Printmaker, painter, sculptor, and illustrator Federico Castellon was born in Almeria, Spain, on September 14,1914, the third youngest of seven siblings. His family immigrated to the United States in 1921, settling in Brooklyn, New York. Largely autodidactic, Castellon began teaching himself how to sketch as a child, and as he got older would visit museums and galleries to study the old master and modern works, equally inspired by both.
With his accent and immigrant background, he felt like an outcast and rarely had playmates, a situation that perhaps lent itself to a deeper concentration on independent study. As was expected at the time, his family, aside from his mother, mostly discouraged his line of interest, hoping he would find gainful employment in a more conventional way. However, the time was ripe in New York for young artists: art programs were abundant in public schools, and many faculty members were proficient in the technical aspects of art. His talent was recognized and his pursuits encouraged by many of his grammar school teachers; at Erasmus High School he was awarded the Art Medal, and was asked to create a mural for the school. The mural exhibited at Raymond & Raymond Galleries in New York, drawing critical acclaim, before being permanently installed in the school.
It was not too long after this that Castellon met Diego Rivera, when his mother brought him to lecture given by Rivera during his installation of the murals at Rockefeller Center. Diego’s interest in the young artist’s work helped launch Castellon’s career. He introduced the 18 year-old to Carl Zigrosser, the director of Weyhe Gallery in Manhattan, where Castellon secured his first solo exhibition. In 1934, with Diego’s help, he was awarded a four-year traveling fellowship to study in Europe. He spent much of the time in Paris, studying painting, sculpting, and printmaking. In 1938 he met printmaker George Miller, in whose workshop he began learning lithography. By 1940 his work had been selected for several shows, including an exhibit at the Chicago Art Institute and the one at the Whitney Museum, and he received the first of two Guggenheim Fellowships, which allowed him to travel and study throughout the United States.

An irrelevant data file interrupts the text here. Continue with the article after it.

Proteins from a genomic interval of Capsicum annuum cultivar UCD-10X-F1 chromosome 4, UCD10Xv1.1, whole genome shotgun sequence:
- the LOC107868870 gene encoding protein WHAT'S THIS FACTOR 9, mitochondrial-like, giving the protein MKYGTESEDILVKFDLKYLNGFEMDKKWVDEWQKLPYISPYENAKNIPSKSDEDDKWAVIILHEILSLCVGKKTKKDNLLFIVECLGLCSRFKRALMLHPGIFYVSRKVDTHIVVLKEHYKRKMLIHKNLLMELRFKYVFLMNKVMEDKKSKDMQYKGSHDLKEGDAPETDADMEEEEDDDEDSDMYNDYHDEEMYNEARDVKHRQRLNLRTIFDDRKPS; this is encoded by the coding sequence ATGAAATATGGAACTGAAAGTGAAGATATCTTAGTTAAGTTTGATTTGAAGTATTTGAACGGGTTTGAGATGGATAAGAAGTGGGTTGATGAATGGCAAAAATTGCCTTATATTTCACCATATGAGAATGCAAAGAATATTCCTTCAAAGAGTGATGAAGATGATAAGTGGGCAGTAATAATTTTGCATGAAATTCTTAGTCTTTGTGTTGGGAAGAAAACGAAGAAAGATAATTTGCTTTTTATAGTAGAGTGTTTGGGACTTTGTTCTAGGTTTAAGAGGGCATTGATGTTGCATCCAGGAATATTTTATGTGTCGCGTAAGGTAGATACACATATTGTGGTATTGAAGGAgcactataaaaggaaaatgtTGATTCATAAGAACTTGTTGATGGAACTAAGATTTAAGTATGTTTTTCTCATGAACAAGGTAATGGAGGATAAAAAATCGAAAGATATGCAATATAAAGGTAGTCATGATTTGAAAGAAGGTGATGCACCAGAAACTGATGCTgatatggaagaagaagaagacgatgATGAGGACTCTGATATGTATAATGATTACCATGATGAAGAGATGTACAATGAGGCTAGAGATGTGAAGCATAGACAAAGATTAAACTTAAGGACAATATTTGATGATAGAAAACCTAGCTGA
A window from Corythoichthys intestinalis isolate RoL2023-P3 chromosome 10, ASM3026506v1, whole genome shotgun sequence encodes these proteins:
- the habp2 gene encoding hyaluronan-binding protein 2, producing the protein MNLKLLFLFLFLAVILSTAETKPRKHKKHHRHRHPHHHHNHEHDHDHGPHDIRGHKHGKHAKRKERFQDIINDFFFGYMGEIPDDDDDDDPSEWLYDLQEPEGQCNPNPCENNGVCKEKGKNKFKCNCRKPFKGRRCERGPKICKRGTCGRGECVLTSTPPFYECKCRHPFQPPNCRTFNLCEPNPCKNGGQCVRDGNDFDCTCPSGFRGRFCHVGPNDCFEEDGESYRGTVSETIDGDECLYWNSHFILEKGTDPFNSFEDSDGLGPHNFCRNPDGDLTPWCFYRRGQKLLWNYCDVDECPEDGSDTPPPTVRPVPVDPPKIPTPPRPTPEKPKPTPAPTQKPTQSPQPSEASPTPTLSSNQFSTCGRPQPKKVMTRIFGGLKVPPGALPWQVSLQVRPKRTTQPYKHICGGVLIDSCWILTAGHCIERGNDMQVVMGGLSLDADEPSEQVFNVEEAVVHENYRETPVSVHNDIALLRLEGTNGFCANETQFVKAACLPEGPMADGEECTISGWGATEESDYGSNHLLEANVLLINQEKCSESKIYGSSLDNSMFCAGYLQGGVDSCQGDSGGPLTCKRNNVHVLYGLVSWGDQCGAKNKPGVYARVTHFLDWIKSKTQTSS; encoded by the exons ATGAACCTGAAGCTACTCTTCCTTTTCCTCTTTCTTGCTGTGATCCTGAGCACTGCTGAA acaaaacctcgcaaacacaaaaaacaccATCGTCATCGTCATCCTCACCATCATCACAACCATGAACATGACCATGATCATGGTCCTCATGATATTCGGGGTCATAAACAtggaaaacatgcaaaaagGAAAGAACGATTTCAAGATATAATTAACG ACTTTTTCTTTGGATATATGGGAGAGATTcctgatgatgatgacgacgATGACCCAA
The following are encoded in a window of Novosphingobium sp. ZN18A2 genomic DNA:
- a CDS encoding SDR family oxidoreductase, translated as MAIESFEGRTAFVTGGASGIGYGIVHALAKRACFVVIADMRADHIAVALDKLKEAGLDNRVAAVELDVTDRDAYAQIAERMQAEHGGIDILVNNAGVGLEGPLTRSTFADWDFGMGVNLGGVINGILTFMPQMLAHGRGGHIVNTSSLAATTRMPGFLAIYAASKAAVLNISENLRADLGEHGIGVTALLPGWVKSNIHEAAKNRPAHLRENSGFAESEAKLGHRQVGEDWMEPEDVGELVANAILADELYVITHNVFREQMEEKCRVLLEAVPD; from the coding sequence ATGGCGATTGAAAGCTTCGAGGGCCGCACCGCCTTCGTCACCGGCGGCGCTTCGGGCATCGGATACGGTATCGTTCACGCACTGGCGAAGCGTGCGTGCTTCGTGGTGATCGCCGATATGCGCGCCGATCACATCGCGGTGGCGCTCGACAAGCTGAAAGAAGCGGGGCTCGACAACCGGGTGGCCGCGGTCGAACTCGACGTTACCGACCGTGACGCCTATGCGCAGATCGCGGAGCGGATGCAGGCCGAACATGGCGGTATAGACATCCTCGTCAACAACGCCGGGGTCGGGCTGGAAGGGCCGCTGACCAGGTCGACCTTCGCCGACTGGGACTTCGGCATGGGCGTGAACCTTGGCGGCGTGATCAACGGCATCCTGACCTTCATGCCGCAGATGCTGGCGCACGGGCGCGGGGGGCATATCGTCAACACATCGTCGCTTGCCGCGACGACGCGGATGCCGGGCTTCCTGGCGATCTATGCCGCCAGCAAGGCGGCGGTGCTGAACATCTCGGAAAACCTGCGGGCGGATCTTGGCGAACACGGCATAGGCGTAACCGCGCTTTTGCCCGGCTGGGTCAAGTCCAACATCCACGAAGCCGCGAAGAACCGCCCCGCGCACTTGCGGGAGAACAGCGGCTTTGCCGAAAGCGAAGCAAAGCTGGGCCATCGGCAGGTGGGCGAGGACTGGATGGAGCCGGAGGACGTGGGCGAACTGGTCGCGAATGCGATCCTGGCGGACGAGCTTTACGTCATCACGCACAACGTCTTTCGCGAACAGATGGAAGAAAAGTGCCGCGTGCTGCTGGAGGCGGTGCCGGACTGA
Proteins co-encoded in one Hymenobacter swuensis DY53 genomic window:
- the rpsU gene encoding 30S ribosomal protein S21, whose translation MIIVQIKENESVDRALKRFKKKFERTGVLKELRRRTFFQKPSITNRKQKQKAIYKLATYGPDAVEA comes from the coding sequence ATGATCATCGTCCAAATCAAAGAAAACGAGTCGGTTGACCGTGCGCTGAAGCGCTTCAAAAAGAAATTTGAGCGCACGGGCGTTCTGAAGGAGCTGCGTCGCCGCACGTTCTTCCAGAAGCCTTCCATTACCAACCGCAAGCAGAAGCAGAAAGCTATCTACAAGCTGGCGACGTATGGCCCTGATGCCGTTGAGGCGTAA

In 1943, he became a U.S. Citizen, and that same year he drafted into the Army. This took him to China and India, places that would influence his art in later years. In 1946 he was invited to teach at Columbia University during the summer courses, despite having pursued no further formal education after high school. He returned every summer for 14 years, and would later teach at the Pratt Institute and Queens College. In the 1950s he was received commissions by Life magazine to do a variety of major illustrations, as well as independent commissions for book illustrations. In 1952, a major exhibition at Weyhe Gallery gained him a second Guggenheim Fellowship, and he moved with his wife and children to Europe for further study; in 1954, after his return, he was sent by the U.S. State Department on a lecture tour of South America.
He continued to teach, study, and exhibit throughout the 1960s, and was elected membership to the National Academy of Design in New York. Castellon was awarded First Prize from the Library of Congress, and received the Mary Collins Prize of the Philadelphia Print Club. He was a member of the Society of American Graphic Artists.
Federico Castellon died in New York on July 7, 1971.